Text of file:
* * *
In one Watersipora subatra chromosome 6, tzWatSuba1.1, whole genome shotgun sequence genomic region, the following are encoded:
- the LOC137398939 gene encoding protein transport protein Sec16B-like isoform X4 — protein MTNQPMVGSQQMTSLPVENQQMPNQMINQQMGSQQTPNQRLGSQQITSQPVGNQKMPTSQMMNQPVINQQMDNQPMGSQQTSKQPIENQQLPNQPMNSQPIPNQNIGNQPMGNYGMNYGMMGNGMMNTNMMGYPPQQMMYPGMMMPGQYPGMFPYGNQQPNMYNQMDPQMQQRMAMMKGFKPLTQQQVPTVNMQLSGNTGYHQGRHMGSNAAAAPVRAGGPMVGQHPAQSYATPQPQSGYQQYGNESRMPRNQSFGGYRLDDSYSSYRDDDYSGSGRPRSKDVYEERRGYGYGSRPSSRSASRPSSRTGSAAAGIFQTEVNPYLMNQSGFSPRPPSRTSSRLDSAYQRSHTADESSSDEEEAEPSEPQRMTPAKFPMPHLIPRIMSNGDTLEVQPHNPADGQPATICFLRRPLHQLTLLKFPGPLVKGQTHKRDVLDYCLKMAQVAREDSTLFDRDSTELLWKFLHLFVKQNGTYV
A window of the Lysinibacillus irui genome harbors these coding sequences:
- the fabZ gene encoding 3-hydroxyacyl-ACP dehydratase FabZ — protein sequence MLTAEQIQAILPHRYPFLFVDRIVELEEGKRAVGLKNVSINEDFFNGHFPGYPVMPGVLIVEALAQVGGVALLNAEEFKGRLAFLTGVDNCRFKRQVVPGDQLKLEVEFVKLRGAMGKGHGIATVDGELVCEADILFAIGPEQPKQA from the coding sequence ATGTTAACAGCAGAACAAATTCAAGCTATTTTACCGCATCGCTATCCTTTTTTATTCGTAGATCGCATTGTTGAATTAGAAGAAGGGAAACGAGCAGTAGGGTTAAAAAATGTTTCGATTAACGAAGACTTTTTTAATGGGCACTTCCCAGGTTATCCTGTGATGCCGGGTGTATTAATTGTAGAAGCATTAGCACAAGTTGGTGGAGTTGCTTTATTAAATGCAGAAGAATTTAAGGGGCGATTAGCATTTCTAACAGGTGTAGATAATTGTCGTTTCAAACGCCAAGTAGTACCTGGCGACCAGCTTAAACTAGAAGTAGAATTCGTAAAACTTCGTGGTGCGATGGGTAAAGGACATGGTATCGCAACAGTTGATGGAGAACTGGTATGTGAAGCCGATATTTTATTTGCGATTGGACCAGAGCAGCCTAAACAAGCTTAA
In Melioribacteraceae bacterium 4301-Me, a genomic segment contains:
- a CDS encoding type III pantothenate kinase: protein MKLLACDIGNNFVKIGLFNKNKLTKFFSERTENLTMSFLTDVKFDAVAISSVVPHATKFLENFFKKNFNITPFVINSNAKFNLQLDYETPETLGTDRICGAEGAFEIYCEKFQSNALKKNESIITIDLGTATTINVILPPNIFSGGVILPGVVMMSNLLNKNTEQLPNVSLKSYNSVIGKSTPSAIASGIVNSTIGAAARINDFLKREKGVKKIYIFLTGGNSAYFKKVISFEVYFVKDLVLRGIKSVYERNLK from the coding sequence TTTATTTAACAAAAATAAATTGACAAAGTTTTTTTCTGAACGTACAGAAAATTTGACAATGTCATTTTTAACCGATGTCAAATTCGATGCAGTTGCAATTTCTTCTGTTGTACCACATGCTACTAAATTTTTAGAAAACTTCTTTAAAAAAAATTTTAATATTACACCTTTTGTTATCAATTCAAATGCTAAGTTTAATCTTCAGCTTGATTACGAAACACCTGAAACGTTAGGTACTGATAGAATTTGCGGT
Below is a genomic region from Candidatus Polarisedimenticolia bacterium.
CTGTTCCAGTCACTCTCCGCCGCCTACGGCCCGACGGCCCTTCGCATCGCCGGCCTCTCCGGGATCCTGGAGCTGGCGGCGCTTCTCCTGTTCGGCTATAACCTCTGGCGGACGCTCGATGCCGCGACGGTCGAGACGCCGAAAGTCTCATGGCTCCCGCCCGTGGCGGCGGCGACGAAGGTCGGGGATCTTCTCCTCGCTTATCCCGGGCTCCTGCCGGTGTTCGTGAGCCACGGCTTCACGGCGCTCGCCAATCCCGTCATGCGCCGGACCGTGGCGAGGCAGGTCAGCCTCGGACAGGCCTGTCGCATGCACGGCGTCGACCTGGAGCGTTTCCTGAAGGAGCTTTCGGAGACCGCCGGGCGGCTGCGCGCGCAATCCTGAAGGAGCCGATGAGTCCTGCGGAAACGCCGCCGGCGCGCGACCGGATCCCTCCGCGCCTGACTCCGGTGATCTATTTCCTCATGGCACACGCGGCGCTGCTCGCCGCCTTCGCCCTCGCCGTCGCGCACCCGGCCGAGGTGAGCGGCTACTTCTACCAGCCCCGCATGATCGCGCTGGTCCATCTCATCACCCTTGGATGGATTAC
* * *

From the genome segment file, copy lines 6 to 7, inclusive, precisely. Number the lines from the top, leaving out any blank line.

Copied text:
- a CDS encoding type III pantothenate kinase: protein MKLLACDIGNNFVKIGLFNKNKLTKFFSERTENLTMSFLTDVKFDAVAISSVVPHATKFLENFFKKNFNITPFVINSNAKFNLQLDYETPETLGTDRICGAEGAFEIYCEKFQSNALKKNESIITIDLGTATTINVILPPNIFSGGVILPGVVMMSNLLNKNTEQLPNVSLKSYNSVIGKSTPSAIASGIVNSTIGAAARINDFLKREKGVKKIYIFLTGGNSAYFKKVISFEVYFVKDLVLRGIKSVYERNLK from the coding sequence TTTATTTAACAAAAATAAATTGACAAAGTTTTTTTCTGAACGTACAGAAAATTTGACAATGTCATTTTTAACCGATGTCAAATTCGATGCAGTTGCAATTTCTTCTGTTGTACCACATGCTACTAAATTTTTAGAAAACTTCTTTAAAAAAAATTTTAATATTACACCTTTTGTTATCAATTCAAATGCTAAGTTTAATCTTCAGCTTGATTACGAAACACCTGAAACGTTAGGTACTGATAGAATTTGCGGT
Below is a genomic region from Candidatus Polarisedimenticolia bacterium.